Truss fracking commitment a “fanciful” solution to energy costs, Miliband says

Katie Neame
© UK Parliament/Jessica Taylor

Ed Miliband has accused Liz Truss of “touting fanciful solutions” to spiralling energy bills after the Tory leadership frontrunner announced that she would end the ban on fracking to boost the UK’s energy security.

Writing in the Daily Mail on Thursday, the Foreign Secretary said she would end the ban on extracting shale gas through fracking but added that she would be “led by science” and set out a plan to “ensure communities benefit”.

Commenting on the article, the Shadow Climate Change and Net Zero Secretary said: “As energy bills soar for households across the country, Liz Truss is offering nothing to help them now or in the future.

“She opposes a windfall tax on the eye-watering profits oil and gas companies are making and would block onshore wind and solar, the cheapest forms of homegrown power, having overseen the closure of our gas storage in government.

“Meanwhile, she’s touting fanciful solutions like fracking which the government itself previously concluded is unsafe, will not help our energy security, nor cut bills, and is opposed by local communities.

“Once again, we see that the Tories have nothing to say about the problems they’ve created over 12 years of failure, which has left bills higher and our country less secure.

“Only Labour can give Britain the fresh start it needs, with a plan to upgrade 19 million draughty homes to reduce energy demand and massively accelerate the renewable rollout with a clean energy sprint to strengthen our energy security and cut bills for good.”

Miliband previously accused the Conservatives of being “missing in action” on the cost-of-living crisis after the government failed to agree any new support measures in a meeting with energy company executives.

The Treasury revealed that Chancellor Nadhim Zahawi and the energy firms had agreed to “work closely” to ensure that consumers are supported. But Boris Johnson told attendees it would fall to his successor as Prime Minister to make “significant fiscal decisions”.

Commenting following the meeting, Miliband declared: “The Prime Minister and Chancellor have gone AWOL, whilst the candidates for the leadership have no substantive ideas about how to help working people meet the challenges they face.”

In Thursday’s article for the Mail, Truss wrote: “Energy security starts at home, which is why we must radically boost domestic supplies. The government I lead will seek to unleash more energy by maximising our North Sea oil and gas production.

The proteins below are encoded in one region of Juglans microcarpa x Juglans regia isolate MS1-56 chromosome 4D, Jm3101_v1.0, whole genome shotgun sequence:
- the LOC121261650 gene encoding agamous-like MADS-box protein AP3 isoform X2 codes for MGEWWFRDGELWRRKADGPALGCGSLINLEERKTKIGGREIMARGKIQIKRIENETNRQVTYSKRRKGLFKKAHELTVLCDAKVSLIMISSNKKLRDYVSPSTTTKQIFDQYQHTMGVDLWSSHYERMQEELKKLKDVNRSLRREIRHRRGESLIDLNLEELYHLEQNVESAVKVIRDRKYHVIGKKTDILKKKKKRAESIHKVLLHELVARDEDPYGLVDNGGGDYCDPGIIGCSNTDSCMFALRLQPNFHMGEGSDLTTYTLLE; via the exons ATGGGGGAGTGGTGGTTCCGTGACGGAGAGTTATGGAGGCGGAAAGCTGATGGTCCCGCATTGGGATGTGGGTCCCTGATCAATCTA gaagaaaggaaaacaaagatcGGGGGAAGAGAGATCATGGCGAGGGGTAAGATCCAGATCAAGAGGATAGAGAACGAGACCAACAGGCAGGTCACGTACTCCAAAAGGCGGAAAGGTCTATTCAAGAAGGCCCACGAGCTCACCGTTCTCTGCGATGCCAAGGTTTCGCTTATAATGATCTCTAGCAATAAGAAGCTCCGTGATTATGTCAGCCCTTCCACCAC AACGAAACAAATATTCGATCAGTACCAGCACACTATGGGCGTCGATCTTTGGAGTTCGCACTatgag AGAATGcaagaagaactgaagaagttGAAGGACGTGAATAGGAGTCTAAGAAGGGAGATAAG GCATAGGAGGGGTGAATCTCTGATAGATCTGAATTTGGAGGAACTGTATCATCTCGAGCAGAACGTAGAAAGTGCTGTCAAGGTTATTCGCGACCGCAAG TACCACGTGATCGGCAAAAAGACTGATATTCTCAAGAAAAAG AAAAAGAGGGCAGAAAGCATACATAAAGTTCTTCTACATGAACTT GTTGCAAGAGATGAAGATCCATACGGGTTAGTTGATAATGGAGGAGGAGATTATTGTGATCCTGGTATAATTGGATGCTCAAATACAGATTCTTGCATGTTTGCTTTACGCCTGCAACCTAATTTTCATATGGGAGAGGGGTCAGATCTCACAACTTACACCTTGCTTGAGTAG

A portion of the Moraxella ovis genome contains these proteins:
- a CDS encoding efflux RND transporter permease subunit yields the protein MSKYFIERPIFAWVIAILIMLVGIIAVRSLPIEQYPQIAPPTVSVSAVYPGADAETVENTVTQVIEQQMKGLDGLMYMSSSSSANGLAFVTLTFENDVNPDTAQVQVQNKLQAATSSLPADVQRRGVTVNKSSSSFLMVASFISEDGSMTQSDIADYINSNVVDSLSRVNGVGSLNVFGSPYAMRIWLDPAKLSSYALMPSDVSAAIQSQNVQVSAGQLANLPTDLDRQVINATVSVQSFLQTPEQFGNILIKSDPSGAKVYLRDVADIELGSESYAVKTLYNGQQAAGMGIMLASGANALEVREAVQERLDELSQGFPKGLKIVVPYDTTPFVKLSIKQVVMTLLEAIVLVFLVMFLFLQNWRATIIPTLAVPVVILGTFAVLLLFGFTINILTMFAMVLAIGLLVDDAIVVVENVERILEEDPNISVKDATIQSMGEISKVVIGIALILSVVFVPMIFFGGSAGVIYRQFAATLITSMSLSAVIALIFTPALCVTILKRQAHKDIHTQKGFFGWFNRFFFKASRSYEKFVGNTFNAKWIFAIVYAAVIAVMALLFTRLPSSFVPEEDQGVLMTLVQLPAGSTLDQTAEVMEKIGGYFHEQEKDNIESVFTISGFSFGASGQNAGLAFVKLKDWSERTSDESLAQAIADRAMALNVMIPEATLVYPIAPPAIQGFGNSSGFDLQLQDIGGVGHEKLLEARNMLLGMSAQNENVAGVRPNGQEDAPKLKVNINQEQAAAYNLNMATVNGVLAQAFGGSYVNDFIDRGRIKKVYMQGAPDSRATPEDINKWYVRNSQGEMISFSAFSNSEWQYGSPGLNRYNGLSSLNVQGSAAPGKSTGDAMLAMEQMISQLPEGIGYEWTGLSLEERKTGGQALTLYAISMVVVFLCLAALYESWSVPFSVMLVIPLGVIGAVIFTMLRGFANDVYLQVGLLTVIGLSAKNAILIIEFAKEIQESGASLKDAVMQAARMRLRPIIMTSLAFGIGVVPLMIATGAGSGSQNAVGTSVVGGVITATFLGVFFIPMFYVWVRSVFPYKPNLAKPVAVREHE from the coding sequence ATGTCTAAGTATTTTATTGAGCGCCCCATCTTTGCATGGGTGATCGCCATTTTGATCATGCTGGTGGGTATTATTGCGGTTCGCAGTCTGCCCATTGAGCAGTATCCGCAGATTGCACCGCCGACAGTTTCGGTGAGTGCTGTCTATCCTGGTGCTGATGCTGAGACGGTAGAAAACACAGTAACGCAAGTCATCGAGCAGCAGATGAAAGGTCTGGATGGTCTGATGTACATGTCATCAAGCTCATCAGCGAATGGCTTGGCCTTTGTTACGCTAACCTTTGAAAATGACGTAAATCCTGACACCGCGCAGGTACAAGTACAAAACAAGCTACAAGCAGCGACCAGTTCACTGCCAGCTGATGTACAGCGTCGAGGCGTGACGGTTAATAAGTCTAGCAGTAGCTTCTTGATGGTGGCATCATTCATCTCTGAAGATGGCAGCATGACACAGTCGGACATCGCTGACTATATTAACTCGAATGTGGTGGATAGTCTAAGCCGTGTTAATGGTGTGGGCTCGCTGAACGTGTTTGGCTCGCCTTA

“We will not be swayed by short-sighted calls to hit these firms with a windfall tax, as that risks deterring investors and slowing our pursuit of energy independence.

“We will end the effective ban on extracting our huge reserves of shale gas by fracking but be led by science, setting out a plan to ensure communities benefit. Fracking will take place only in areas with a clear public consensus behind it.”

Fracking is the process of drilling into the earth and directing a highly-pressurised mixture of chemicals into rock to extract shale gas. The government announced a moratorium on the use of the process in 2019.

The Conservatives said in their 2019 election manifesto that the party would not support the extraction of shale gas “unless the science shows categorically that it can be done safely”.

Some Tory MPs have called for the ban on fracking to be lifted. Brexit opportunities minister Jacob Rees-Mogg has claimed that shale gas offers “quite an interesting opportunity” and compared the risks to “a rock fall in a disused coal mine”.

The Net Zero Scrutiny Group of Conservative MPs wrote a letter to the Prime Minister in February calling for fracking in the UK to be restarted and claiming that shale deposits in the north of England could offer “at least 50 years of cheap and sustainable gas”.

Business Secretary Kwasi Kwarteng announced in April that the government had commissioned the British Geological Survey to assess the latest evidence on fracking and produce a report by the end of June.

Energy minister Greg Hands confirmed in July that the government had received the report and would “make any decisions on the next steps in due course”.

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